I've been wanting to blog about this controversy for a couple of weeks now, but I found it hard to put into words what I thought until I saw that banner. The Pope put forth some complex ideas in German, a language these poor, misguided, agressively ignorant souls don't understand, and are expressing their outrage about what they think he said in English, another language they obviously don't understand.
If they had been willing or able to read the actual speech, they would have found that the Pope's perceived criticism of Islam was actually a quotation from a medieval Byzantine emperor that few people had ever heard of, and that the emperor's views are not shared by the pope. The supposed dig at Islam was offered almost in passing. Indeed, the pope's speech is far more critical of Western rationalism, empiricism, and scientific materialism than it is of Islam.
I'm going to try to summarize what I think the pople was saying as a thought exercise and a way to help me understand it:
- From a synthesis of Greek philosophy and the Judaeo-Christian revelation, Catholic Christianity formulated the principle that because God is essentially motivated by love for human beings and all of his creatures, He will act in a way that is comprehensible to human reason. Therefore, it is reasonable for the Christian and the human being to believe in God, and the existence and essential nature of God can be understood, at least in part, by the use of human reason. To act violently, especially in matters of religion is unreasonable, or contrary to the nature of God. The Greek influence on Christian thought, which postulates that God acts in accordance with reason or logos is what the pope refers to as "hellenization."
- Islam, however, which either never had or rejecteted a hellenizing influence, presents a concept of God who is so awesome, so transcendent, and so far above human understanding that the God of Islam is not bound to act in accordance with human reason.Therefore violence has always been considered a far more permissible means of spreading the faith in Islam than it has in Christianity.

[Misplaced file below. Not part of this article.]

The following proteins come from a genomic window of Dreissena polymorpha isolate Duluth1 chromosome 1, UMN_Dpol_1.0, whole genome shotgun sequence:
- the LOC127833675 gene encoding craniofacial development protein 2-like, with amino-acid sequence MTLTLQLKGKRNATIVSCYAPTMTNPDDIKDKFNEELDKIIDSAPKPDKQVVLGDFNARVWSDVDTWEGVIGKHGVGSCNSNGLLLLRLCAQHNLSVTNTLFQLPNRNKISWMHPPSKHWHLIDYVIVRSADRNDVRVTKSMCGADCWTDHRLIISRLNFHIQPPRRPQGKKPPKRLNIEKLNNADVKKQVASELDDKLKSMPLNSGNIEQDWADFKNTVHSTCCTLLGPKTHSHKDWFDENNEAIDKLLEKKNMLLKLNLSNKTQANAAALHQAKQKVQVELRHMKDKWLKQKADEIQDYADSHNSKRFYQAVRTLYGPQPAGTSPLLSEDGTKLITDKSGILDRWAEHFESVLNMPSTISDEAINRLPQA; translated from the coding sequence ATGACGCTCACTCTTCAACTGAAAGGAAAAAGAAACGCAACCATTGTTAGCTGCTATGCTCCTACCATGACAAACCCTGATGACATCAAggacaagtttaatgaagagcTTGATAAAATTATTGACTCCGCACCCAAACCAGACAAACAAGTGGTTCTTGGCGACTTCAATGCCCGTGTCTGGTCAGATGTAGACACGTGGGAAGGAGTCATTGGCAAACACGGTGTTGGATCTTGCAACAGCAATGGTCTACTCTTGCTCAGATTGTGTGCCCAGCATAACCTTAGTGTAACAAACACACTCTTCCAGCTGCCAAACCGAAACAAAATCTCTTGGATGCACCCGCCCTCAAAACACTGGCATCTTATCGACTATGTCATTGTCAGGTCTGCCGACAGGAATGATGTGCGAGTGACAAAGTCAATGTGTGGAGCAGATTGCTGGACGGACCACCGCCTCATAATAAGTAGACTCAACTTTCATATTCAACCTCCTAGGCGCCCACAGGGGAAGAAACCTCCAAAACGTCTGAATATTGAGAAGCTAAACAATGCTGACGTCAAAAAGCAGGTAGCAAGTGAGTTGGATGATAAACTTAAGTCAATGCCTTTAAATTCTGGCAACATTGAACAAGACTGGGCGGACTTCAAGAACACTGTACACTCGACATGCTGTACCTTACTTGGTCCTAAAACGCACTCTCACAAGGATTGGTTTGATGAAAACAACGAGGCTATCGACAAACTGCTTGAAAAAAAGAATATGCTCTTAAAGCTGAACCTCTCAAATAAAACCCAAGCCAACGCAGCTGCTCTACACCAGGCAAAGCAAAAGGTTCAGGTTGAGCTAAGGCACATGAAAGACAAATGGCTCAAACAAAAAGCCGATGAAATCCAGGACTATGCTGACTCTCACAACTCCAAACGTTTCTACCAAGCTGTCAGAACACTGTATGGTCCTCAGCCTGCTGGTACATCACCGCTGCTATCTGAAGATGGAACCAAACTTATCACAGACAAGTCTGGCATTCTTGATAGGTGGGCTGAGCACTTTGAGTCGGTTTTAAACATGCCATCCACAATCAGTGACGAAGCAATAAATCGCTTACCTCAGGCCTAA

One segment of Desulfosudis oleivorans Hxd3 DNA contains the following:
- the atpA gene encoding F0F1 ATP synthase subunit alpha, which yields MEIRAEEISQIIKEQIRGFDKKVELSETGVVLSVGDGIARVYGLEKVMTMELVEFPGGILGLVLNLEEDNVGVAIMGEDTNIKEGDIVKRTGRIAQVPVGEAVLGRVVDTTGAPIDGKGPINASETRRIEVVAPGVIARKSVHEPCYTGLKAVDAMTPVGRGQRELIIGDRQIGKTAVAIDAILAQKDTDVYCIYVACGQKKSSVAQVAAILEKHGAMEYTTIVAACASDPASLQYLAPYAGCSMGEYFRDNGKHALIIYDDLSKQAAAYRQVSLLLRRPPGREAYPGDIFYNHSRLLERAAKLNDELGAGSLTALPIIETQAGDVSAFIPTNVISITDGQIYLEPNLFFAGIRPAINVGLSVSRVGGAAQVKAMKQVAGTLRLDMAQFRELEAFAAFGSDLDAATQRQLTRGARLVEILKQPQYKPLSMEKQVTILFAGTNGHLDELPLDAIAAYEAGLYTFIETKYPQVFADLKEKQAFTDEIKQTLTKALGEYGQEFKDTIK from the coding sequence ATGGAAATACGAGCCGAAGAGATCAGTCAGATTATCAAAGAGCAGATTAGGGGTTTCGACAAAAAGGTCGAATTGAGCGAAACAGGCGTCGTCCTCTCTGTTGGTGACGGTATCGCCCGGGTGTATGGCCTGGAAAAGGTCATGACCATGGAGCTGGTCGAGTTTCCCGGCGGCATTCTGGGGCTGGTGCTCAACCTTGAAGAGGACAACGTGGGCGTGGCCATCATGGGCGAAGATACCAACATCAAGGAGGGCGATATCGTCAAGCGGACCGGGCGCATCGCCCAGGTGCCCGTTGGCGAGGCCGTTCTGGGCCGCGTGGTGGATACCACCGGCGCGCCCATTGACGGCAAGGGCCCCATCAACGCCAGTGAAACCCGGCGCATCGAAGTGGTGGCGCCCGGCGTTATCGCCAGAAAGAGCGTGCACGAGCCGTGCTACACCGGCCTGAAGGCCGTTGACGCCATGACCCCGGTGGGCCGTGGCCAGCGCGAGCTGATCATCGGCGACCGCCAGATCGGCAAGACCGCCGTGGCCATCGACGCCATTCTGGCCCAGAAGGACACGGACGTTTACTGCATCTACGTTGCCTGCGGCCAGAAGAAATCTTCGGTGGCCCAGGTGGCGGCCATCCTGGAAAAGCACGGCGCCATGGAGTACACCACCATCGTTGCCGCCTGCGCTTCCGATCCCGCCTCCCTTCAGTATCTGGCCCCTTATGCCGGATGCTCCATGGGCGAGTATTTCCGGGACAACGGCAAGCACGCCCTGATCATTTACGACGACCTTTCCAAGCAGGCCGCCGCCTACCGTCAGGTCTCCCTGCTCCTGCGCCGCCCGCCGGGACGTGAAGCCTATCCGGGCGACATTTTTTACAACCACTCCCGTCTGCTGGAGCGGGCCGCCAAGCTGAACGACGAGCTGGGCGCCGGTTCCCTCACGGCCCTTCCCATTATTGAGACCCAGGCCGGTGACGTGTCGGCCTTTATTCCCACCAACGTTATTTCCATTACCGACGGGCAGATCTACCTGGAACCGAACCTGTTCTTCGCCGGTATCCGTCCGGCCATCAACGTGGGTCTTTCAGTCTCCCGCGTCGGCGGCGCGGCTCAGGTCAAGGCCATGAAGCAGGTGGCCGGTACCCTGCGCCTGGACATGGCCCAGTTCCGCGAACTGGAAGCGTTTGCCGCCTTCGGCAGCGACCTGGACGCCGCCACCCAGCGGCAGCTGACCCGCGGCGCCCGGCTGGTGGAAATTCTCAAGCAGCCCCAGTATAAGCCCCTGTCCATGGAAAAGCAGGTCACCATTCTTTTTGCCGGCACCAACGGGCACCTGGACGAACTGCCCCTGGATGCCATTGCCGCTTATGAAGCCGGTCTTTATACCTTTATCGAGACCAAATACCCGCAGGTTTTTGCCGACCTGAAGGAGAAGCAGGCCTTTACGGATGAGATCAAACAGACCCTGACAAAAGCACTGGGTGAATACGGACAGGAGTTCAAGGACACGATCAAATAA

- Unfortunately, a process of "de-hellenization" or rejection of the idea that God acts in accordance with human reason or logos began in Western thought too, beginning with the Protestant reformers who rejected the concepts of Greek philosophy and metaphysics as inadequate to describe God. God could not adequately be described using logic and reason. Therefore, faith ultimately became something subjective and emotional.
- The process of "de-hellenization" of Western Christian thought continued with the 19th-century liberal German theologians who emphasized the concept of Jesus as man, moral philosopher, and wisdom teacher, but not as transcendent, incarnate Christ. Jesus as Christ was held to be a theological construct which could not be supported by empirical historical evidence.
- If God could not be described using vocabulary derived from philosophy and logical reasoning, and Jesus was only a wise man or a moral teacher, then the only things that human reason and logic could safely be applied to with any hope of finding truth were the physical sciences that could be empirically verified by observation and experiment. The "de-hellenization" of Western thought was complete.
- The tendency in Modern Western thought to rely on the rational, empirical, and readily provable and exclude the spiritual, the metaphysical, or the religious leads almost inevitably to agnosticism or atheism, a point of view the Islamic world has rightly rejected. Therefore, the West and the Islamic world cannot enter into real dialogue as long as the West has deprived itself of a real vocabulary to discuss spiritual issues that are so essential to the Islamic world view. Islamic faith and secular materialism can't comprehend each other, much less talk to each other. In order for the West and the Islamic world to enter into a real "dialogue of cultures," as the pope puts it the West will have to rediscover the reasonableness of faith in God and its own religious traditions.
That's what I think the Pope was trying to say. If my vast and erudite readership could read the speech, read what I've written, and tell me if I'm on the right track, I'd greatly appreciate it.